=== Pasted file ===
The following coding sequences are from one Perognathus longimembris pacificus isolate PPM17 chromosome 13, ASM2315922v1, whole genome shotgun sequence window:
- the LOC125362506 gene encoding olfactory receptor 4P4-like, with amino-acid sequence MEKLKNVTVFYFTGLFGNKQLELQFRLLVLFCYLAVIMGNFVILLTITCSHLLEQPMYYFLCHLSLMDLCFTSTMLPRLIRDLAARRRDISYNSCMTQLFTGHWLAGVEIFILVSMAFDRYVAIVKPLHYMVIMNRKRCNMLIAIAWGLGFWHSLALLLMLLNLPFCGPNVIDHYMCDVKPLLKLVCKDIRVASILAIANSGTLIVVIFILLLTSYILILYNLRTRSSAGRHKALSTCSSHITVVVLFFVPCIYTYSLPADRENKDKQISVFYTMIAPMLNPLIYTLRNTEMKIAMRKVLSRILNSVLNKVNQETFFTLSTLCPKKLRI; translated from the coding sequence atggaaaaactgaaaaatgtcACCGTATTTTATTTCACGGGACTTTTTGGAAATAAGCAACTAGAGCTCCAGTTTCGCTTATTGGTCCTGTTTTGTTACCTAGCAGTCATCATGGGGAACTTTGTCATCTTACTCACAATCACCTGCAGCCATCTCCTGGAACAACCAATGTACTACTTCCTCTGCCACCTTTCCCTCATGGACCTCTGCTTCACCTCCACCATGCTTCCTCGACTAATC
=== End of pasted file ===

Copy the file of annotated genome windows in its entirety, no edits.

The following coding sequences are from one Perognathus longimembris pacificus isolate PPM17 chromosome 13, ASM2315922v1, whole genome shotgun sequence window:
- the LOC125362506 gene encoding olfactory receptor 4P4-like, with amino-acid sequence MEKLKNVTVFYFTGLFGNKQLELQFRLLVLFCYLAVIMGNFVILLTITCSHLLEQPMYYFLCHLSLMDLCFTSTMLPRLIRDLAARRRDISYNSCMTQLFTGHWLAGVEIFILVSMAFDRYVAIVKPLHYMVIMNRKRCNMLIAIAWGLGFWHSLALLLMLLNLPFCGPNVIDHYMCDVKPLLKLVCKDIRVASILAIANSGTLIVVIFILLLTSYILILYNLRTRSSAGRHKALSTCSSHITVVVLFFVPCIYTYSLPADRENKDKQISVFYTMIAPMLNPLIYTLRNTEMKIAMRKVLSRILNSVLNKVNQETFFTLSTLCPKKLRI; translated from the coding sequence atggaaaaactgaaaaatgtcACCGTATTTTATTTCACGGGACTTTTTGGAAATAAGCAACTAGAGCTCCAGTTTCGCTTATTGGTCCTGTTTTGTTACCTAGCAGTCATCATGGGGAACTTTGTCATCTTACTCACAATCACCTGCAGCCATCTCCTGGAACAACCAATGTACTACTTCCTCTGCCACCTTTCCCTCATGGACCTCTGCTTCACCTCCACCATGCTTCCTCGACTAATC